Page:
However, as a self-defense art, Lethwei may outperform Muay Thai due to the way practitioners train for the individual sports. Lethwei places emphasis on knocking out the opponent while Muay Thai has adopted a more sophisticated scoring system that favors better technique.
Lethwei fighters likely have a high(er) level of pain tolerance due to the hard impact of fighting with just wraps. This is a big advantage in any kind of fighting.
If each fighter is free to use every weapon in his arsenal, the headbutt can catch the Muay Thai fighter off-guard. In my opinion, Lethwei’s headbutt and takedown techniques make it more versatile and effective in street fights.
While both Lethwei and Muay Thai share very similar roots, Muay Thai has come a long way as a modernized sport. Just as the sport of boxing is an update of bare knuckle boxing, Muay Thai is the modern form of the collective Southeast Asian martial arts sphere.
Muay Thai has modernized as a prize-fighting sport as the relatively archaic Lethwei tries to play catch-up.
In terms of popularity, it’s easy to see that Muay Thai is much more popular internationally right now. There are more practitioners all over the globe and more major tournaments as well. It remains the striking base of choice for mixed martial artists in general.
Dave Leduc has been campaigning for more worldwide recognition for Lethwei since he came on board.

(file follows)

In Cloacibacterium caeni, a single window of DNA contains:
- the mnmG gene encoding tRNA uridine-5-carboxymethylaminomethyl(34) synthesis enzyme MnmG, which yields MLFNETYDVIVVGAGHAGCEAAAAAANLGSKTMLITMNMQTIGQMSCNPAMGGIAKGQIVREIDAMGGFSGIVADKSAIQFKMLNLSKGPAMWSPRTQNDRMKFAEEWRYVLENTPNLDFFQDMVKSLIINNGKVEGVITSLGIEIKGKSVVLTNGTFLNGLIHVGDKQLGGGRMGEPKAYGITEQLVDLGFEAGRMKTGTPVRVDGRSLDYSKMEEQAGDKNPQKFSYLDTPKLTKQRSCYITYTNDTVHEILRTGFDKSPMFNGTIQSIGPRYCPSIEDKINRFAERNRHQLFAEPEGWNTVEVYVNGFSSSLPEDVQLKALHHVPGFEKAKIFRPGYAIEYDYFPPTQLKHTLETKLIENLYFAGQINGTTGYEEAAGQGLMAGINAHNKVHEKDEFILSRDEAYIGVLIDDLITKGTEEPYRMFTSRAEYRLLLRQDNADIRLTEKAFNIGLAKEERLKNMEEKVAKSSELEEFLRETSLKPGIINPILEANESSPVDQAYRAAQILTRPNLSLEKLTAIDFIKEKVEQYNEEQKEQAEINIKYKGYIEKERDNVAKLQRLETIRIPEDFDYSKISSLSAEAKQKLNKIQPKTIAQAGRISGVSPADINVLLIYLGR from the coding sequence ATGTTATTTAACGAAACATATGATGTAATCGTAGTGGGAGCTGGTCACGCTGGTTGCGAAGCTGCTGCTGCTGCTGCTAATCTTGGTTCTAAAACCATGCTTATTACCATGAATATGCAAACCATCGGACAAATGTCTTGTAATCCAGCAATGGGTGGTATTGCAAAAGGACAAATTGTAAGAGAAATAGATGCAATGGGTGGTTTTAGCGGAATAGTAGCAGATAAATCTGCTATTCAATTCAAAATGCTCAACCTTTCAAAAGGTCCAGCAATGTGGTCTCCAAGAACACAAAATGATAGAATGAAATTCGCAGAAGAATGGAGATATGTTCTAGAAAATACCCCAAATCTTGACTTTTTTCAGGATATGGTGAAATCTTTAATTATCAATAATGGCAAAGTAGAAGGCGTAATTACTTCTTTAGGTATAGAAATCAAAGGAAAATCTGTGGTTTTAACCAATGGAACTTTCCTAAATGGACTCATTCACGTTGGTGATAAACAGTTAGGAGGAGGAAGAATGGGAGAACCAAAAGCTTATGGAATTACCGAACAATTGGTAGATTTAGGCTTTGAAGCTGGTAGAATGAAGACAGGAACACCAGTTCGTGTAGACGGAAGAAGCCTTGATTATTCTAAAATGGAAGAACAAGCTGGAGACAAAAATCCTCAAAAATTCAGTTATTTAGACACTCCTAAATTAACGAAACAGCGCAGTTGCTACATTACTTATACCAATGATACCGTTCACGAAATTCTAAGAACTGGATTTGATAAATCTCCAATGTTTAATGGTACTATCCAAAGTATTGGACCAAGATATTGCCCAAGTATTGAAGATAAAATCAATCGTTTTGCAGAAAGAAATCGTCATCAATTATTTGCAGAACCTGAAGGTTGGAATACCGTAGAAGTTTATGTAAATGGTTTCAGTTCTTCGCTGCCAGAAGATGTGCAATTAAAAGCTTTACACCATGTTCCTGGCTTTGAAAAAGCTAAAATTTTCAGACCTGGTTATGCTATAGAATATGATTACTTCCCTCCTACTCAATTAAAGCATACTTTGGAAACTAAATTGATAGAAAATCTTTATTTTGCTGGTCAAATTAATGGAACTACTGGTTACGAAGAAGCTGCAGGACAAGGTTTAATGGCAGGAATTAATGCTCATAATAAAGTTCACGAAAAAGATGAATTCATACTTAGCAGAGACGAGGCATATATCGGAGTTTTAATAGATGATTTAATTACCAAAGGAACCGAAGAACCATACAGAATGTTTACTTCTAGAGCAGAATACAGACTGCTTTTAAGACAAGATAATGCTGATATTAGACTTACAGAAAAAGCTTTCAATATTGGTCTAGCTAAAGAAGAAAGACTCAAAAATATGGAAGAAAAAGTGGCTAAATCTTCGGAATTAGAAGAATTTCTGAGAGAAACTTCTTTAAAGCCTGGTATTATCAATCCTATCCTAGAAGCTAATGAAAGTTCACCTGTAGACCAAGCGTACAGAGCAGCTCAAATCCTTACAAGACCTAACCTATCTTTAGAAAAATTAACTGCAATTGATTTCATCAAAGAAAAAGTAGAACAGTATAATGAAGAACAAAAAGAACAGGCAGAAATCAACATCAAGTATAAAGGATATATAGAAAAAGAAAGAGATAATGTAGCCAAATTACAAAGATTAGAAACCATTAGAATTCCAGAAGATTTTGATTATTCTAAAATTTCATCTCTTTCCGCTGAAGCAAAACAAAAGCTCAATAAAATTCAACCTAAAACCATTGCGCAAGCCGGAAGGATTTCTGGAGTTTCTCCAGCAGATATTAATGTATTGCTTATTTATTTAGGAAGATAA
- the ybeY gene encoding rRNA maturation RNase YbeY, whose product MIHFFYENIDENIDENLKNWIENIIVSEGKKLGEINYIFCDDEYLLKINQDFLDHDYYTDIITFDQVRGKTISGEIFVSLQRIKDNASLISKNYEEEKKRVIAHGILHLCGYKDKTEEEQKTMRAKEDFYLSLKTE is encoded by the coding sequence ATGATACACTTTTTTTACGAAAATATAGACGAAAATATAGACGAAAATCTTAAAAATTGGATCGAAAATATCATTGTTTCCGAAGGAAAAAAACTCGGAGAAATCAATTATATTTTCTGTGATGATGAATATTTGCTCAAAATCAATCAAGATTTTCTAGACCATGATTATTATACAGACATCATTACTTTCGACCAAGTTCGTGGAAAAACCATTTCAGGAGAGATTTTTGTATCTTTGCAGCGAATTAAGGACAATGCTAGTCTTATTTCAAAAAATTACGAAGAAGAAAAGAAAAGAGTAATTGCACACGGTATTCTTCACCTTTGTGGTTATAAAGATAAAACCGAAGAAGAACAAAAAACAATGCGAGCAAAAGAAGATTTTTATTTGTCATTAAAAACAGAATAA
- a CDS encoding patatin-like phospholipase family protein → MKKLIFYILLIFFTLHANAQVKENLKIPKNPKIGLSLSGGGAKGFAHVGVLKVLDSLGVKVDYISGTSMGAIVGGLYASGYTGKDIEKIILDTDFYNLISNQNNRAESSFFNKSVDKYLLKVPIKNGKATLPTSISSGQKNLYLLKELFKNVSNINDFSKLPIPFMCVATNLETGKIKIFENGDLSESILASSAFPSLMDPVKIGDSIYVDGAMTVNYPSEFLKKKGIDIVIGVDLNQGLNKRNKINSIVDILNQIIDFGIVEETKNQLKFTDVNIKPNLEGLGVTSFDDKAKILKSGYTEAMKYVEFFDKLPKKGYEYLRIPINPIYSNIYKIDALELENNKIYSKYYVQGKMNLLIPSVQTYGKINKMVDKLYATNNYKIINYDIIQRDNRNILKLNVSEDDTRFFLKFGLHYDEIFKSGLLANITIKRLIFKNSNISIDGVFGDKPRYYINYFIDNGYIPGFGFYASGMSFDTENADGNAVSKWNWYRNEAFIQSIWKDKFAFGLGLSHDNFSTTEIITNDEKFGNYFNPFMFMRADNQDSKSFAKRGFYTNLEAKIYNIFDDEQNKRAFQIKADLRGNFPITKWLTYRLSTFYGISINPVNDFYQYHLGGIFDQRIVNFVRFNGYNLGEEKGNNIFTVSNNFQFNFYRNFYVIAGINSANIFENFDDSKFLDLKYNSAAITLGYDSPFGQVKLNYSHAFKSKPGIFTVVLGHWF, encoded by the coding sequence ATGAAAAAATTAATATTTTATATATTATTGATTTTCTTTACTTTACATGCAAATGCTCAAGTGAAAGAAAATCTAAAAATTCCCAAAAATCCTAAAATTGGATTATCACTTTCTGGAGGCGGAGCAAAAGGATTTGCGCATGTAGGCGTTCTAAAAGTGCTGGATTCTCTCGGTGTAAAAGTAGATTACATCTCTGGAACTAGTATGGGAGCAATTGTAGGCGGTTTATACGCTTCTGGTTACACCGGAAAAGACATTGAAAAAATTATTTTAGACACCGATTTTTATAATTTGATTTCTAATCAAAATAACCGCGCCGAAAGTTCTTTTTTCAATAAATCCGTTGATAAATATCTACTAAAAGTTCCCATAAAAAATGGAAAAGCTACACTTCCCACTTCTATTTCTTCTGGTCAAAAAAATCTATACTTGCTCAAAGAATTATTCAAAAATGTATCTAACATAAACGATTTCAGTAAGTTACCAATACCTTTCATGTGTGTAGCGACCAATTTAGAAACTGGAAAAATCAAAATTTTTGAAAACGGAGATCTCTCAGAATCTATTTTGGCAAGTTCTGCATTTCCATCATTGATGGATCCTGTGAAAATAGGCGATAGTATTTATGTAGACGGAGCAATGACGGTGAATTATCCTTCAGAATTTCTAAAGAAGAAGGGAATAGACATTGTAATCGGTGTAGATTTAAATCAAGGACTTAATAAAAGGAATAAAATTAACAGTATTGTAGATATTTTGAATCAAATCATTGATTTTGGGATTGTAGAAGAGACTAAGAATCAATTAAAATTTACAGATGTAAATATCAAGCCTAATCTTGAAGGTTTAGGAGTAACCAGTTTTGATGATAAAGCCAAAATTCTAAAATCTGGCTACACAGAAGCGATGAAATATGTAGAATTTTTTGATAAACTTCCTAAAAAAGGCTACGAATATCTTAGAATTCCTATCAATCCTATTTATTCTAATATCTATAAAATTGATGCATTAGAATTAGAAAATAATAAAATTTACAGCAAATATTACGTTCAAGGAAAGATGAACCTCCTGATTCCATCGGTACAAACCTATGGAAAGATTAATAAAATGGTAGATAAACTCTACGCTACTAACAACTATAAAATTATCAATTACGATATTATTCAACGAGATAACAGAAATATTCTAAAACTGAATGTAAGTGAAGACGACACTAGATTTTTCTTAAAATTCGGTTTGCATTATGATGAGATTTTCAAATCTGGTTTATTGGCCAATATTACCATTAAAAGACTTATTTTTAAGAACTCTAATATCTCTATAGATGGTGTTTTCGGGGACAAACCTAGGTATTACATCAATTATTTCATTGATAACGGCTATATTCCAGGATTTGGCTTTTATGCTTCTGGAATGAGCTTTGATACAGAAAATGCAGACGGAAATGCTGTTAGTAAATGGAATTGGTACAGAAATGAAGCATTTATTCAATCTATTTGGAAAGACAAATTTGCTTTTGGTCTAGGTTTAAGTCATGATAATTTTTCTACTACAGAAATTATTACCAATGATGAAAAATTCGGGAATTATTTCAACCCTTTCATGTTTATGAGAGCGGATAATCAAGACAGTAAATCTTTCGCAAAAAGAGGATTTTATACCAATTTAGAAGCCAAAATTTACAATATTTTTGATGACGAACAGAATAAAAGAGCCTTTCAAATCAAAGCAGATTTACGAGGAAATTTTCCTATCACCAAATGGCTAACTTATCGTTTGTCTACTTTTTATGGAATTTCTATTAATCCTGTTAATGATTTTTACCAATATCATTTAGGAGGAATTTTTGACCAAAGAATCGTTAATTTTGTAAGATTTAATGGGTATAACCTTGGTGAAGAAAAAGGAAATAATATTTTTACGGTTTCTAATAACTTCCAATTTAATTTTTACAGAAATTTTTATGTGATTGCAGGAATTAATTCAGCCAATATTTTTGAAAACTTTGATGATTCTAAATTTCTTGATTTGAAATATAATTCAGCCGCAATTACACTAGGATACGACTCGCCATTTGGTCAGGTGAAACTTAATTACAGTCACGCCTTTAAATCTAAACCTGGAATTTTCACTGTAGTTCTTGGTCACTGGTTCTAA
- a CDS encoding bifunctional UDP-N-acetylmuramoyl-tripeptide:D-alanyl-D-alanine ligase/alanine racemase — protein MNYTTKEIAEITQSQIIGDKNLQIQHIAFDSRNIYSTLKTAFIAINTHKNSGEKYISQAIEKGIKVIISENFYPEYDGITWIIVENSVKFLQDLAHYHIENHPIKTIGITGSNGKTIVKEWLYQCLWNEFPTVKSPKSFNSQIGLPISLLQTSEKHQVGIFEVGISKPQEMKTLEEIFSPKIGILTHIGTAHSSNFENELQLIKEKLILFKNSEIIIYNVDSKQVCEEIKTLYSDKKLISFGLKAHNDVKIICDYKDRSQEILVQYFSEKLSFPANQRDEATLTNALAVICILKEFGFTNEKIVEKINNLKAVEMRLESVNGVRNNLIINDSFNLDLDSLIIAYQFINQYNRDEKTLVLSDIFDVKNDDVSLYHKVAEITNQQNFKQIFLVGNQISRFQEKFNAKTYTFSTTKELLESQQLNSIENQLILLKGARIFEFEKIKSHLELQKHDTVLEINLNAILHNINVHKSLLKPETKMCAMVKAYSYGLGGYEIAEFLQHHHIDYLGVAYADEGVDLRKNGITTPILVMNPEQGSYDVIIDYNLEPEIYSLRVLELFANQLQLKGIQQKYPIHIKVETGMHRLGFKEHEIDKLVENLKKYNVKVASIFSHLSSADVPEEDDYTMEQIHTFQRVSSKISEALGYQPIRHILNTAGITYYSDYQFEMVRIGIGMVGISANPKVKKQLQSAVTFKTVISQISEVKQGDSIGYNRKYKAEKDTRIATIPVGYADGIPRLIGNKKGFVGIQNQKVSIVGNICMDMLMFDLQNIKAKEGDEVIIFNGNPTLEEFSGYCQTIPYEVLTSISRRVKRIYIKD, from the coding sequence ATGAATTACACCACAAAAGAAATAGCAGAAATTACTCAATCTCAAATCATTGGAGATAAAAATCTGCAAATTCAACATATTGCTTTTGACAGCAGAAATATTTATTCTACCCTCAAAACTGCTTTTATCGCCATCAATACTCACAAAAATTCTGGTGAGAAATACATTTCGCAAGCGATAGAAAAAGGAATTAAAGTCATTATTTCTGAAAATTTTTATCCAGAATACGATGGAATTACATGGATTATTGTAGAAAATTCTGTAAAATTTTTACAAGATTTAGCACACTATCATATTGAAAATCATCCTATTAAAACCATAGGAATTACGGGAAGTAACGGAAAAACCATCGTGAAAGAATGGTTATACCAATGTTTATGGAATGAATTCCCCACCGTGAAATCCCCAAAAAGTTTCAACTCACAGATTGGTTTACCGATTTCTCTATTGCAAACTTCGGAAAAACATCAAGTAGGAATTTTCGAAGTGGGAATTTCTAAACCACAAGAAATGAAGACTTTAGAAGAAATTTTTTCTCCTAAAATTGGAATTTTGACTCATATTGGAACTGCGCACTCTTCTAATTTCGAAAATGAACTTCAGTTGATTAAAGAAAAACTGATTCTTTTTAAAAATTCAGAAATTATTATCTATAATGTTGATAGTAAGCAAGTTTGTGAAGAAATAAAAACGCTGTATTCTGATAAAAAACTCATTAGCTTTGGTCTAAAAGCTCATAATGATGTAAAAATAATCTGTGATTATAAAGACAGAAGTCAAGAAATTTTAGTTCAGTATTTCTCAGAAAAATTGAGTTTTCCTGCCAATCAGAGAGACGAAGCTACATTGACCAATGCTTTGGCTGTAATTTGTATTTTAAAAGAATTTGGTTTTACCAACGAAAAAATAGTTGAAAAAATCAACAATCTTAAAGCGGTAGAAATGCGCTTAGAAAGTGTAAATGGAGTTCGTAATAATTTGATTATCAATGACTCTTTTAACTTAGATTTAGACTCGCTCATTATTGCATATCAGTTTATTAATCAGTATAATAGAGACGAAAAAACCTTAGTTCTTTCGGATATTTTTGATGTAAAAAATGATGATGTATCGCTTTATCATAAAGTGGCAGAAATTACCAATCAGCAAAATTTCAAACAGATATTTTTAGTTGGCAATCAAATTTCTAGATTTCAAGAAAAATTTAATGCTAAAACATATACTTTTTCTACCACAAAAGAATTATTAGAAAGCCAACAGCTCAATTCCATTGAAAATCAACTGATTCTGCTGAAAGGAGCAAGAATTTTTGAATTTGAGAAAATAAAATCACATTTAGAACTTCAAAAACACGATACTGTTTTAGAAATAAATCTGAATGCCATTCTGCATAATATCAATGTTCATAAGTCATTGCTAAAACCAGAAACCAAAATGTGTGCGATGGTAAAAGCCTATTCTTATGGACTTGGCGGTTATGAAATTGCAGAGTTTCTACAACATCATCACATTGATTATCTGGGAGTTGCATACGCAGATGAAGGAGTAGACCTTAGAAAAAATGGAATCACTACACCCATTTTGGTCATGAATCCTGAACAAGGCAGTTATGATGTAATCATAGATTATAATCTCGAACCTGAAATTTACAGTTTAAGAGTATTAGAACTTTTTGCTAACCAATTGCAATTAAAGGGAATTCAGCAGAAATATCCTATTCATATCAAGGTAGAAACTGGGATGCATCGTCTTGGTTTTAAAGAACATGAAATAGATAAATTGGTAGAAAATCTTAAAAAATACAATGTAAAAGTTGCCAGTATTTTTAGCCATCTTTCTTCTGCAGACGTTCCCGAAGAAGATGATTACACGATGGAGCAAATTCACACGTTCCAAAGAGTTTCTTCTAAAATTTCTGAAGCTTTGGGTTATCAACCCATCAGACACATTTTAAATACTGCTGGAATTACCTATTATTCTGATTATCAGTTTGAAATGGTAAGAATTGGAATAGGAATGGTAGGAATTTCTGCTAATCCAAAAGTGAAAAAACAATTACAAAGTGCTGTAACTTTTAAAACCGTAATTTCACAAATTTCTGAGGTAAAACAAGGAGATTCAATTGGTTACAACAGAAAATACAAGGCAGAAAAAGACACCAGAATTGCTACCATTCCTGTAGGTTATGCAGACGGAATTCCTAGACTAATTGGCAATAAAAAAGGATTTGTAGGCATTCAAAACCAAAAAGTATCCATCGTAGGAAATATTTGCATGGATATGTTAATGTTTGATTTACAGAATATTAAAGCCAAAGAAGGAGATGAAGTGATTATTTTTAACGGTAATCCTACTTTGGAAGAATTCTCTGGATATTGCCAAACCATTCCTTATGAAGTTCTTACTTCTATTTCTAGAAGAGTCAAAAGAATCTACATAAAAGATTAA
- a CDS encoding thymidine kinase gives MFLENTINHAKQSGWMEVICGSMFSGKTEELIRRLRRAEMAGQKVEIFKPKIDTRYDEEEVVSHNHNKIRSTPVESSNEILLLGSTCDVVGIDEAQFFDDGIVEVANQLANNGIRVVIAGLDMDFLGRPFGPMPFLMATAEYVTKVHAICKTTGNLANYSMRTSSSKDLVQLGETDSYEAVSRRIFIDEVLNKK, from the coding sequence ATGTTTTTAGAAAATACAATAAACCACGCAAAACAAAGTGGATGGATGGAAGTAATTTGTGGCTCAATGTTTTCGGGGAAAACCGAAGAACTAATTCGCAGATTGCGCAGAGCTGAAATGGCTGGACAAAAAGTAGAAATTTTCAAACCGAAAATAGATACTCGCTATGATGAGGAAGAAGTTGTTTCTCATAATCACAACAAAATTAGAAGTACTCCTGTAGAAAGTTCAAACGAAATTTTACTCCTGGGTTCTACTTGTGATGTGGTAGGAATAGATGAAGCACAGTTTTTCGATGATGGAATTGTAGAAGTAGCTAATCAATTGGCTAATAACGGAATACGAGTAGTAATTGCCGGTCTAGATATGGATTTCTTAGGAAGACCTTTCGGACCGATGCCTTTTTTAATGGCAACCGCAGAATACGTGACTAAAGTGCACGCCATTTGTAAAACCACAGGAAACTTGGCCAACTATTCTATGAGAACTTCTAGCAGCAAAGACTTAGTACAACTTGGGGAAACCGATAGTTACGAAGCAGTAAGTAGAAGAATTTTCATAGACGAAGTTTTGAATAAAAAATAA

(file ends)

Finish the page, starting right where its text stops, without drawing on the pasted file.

Lethwei is making major strides in the last few years and gaining some ground even if it’s only a small one at the moment. Its future seems tied to and limited by its Thai counterpart which continues to see global growth.
Part of Muay Thai’s growth in the past decade is its acceptance by the mass and its adoption as a recreational fitness exercise around the world.
It will take a lot to convince regular folks to accept headbutts in padwork or sparring. (Concussions anyone?) It will be immensely challenging for regular folks to accept Lethwei as a recreational or fitness workout. Lethwei is a martial art reserved for competitions and the fearless competitors.
Lethwei has been living in the shadow of Muay Thai’s success. There is some catching up to do before it becomes as widely known as Muay Thai. Lethwei proponents like Dave Leduc need to stop comparing the sport to Muay Thai and find its own unique path and identity.
Lethwei is indeed one of the most, if not the most, brutal fighting art in the world. The sheer variety of weapons that its fighters can wield make it deadly as a combat sport and as a means of self-defense.
With its growing prominence, it’s probably only a matter of time before it receives a wider international recognition that it truly deserves.
In my own observation, Dave Leduc, the King of Lethwei, has taken the sport down the UFC path by playing up the brutality and violence aspects. This instead of Asian martial arts values like respect and humility.
My humble opinion is that Leduc might be able to appeal to a wider audience by portraying Lethwei and himself in a more positive light.
Additionally, Leduc has chosen to bind and limit himself to competing Lethwei exclusively on WLC. He has rejected offers to fight on the massive ONE Championship. Some Lethwei fighters have already made the switch to fight on the giant promotion which has a much bigger fanbase.
If Lethwei fighters can ultimately compete and consistently win under unified stand-up striking rules, they would do far more to advance the sport. This was what Buakaw did for Muay Thai when he fought in K-1.
The savagery of the sport is a double-edged sword where on one hand, makes it a highly effective striking art but on the other, limits its growth . It will take a big shift in the paradigm for Lethwei overtake Muay Thai and be accepted as the number one striking art in the world.